Fact Sheets

Executive Summary: Achieving Vision of Fairly Compensated Early Education Workforce Makes Anticipation of Cost Growth Imperative

Estimate of Costs to Fully Implement Pay Parity Between DC Public School Teachers and Early Educators

Paying early childhood educators livable salaries is one step needed to boost teacher satisfaction, retention, and quality care, thereby improving DC’s early learning system.[1] Nearly 4,000 early childhood educators, most of whom are long underpaid Black and brown women, have received supplemental wage increases since the launch of the District’s Pay Equity Fund (PEF) in 2022, and over 1,000 educators and their families have been covered by the PEF health care program, HealthCare4ChildCare (HC4CC).

As DC local fund revenue growth slows, lawmakers must protect the PEF from another funding raid and anticipate the natural growth in cost that accompanies its successful implementation and outcomes in future years. While fiscal year (FY) 2024 funding is enough for what is required in the law and for those who are currently eligible—thanks to prior year carryover dollars—additional funding will be needed in future years as teacher salaries rise, more early educators qualify for higher salary levels due to higher credentials, and administrative costs increase. Program improvements that would enhance equity also would increase costs, if adopted.

The DC Fiscal Policy Institute (DCFPI) estimates that natural growth in costs to the program will be:

  • $6.9 million alone for a projected 3 percent adjustment to minimum salaries in the PEF to account for anticipated Washington Teacher Union (WTU) contract negotiations.
  • Or, up to $21.8 million for the projected salary adjustment plus the cost for higher award payments to child development facilities (CDFs) as more early childhood educators attain new credentials to comply with DC law and qualify for higher minimum salaries, assuming DC sees a sizeable increase in credential attainment.[2]
  • And, $561,000 for additional administrative costs that the Office of the State Superintendent of Education (OSSE) may need to run the program under these combined cost pressures.
  • Some of the higher cost could be offset with recurring revenue that is already in the financial plan for FY 2025 (when backing out the one-time $12.3 million supplement in FY 2024), and any of the remaining $7.3 million in carryover dollars from FY 2023 that may be available at the end of FY 2024.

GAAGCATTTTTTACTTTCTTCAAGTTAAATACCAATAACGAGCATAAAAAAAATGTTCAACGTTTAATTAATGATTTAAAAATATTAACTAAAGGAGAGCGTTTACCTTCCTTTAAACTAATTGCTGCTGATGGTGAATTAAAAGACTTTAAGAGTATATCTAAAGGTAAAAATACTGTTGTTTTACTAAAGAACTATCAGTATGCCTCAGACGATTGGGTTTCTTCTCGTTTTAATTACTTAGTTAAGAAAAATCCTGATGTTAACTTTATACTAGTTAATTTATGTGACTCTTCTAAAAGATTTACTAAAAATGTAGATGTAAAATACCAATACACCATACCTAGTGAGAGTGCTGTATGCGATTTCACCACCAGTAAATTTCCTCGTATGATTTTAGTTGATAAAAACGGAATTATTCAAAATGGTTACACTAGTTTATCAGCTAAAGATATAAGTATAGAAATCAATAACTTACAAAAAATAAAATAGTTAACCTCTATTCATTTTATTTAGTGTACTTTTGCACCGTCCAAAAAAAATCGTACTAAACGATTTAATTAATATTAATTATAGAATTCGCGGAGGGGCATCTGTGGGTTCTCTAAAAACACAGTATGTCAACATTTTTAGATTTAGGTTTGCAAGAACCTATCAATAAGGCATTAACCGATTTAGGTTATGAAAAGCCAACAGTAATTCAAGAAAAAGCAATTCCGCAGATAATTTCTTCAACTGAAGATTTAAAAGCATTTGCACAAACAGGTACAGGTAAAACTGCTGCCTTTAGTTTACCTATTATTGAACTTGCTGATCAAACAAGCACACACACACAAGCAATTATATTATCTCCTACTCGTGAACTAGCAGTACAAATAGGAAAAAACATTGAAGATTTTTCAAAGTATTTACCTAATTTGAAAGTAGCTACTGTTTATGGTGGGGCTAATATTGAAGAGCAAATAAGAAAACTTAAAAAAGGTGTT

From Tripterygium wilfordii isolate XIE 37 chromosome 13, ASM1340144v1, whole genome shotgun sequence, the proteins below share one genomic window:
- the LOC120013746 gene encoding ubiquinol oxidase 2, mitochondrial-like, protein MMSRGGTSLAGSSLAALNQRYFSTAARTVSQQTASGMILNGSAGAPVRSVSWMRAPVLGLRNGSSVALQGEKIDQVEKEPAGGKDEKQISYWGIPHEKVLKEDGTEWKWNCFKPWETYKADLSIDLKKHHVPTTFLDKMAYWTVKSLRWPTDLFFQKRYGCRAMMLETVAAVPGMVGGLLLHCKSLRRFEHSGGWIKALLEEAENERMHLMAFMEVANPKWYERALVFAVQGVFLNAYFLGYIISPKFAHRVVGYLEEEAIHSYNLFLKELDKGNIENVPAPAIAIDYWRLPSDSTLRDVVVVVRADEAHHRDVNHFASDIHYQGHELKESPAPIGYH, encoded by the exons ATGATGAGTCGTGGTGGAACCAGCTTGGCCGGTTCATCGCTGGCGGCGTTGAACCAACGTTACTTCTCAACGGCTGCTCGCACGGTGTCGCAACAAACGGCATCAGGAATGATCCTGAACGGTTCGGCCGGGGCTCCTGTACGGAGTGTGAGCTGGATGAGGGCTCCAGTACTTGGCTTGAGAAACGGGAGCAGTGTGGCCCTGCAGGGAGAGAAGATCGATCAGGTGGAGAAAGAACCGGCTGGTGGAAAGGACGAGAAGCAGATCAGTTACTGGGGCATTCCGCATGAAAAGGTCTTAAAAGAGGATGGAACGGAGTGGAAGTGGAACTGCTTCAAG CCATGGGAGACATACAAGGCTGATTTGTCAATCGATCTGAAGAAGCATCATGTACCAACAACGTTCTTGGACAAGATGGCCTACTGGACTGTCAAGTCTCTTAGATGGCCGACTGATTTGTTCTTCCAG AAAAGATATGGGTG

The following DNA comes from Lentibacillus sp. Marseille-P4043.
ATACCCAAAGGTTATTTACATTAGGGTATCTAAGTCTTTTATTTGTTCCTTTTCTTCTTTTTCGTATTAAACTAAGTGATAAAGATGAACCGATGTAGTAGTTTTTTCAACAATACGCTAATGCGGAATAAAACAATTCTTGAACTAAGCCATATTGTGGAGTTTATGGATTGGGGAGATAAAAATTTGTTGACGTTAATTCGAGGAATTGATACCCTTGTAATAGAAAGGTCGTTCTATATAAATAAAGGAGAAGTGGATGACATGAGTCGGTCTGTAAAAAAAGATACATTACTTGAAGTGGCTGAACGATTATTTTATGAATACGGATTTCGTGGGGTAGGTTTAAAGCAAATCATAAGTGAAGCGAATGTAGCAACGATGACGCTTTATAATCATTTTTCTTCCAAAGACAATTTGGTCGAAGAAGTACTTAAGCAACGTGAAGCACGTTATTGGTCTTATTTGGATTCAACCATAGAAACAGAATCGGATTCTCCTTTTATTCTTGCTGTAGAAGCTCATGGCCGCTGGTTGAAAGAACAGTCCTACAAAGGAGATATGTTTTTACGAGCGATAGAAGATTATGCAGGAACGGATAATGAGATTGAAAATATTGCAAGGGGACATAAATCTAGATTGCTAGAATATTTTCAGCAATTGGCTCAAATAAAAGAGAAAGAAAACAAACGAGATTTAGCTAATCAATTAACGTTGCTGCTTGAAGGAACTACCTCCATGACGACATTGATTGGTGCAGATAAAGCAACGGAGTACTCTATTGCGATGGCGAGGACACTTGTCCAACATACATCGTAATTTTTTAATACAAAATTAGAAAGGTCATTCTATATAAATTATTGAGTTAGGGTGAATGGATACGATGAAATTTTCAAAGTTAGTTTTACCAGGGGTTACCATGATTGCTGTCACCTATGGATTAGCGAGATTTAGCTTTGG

Table 1 details the current FY 2024 PEF program costs and the amount of funding DC lawmakers need to invest in the PEF for FY 2025 through FY 2028, if it were to keep up with projected rising costs of the program and under DCFPI’s assumptions. The total for each year also assumes continuation of the $18 million allocation for HC4CC and administrative costs that are capped at the maximum-allowed level of 5 percent of the total PEF appropriation.

Table 1

Lawmakers should also prepare for increases in future years to account for growing costs, such as improving the funding formula and increasing numbers of educators gaining the credentials required under law. Additionally, if lawmakers pursue a fully equitable system and choose to adopt the full salary scale that rewards educators’ experience as intended by the PEF and Birth-to-Three for All DC Act, the additional cost would grow to $33.6 million in FY 2025, when also accounting for the anticipated 3 percent adjustment and credential increase.

The purpose of the PEF is to bolster wages for early childhood educators to achieve pay parity with DCPS educators. To accomplish this, lawmakers should increase funding levels for the PEF to include an annual 3 percent salary adjustment, keep up with increasing credential attainments, and implement a salary scale based on credential level and years of experience. These changes are costly, but necessary to achieve the promise that lawmakers made in the Birth-to-Three Act.

To learn more and to see the methodology DCFPI uses in this analysis, read the full report at bit.ly/dcfpi-pef.

[1] Rob Grunewald, Ryan Nunn, and Vanessa Palmer, “Examining Teacher Turnover in Early Care and Education,” April 2022.

[2] The estimates in the first two bullets reflect the additional costs that higher salaries and credentials will have on award payments to providers (due to the administrative enhancement and equity adjustment).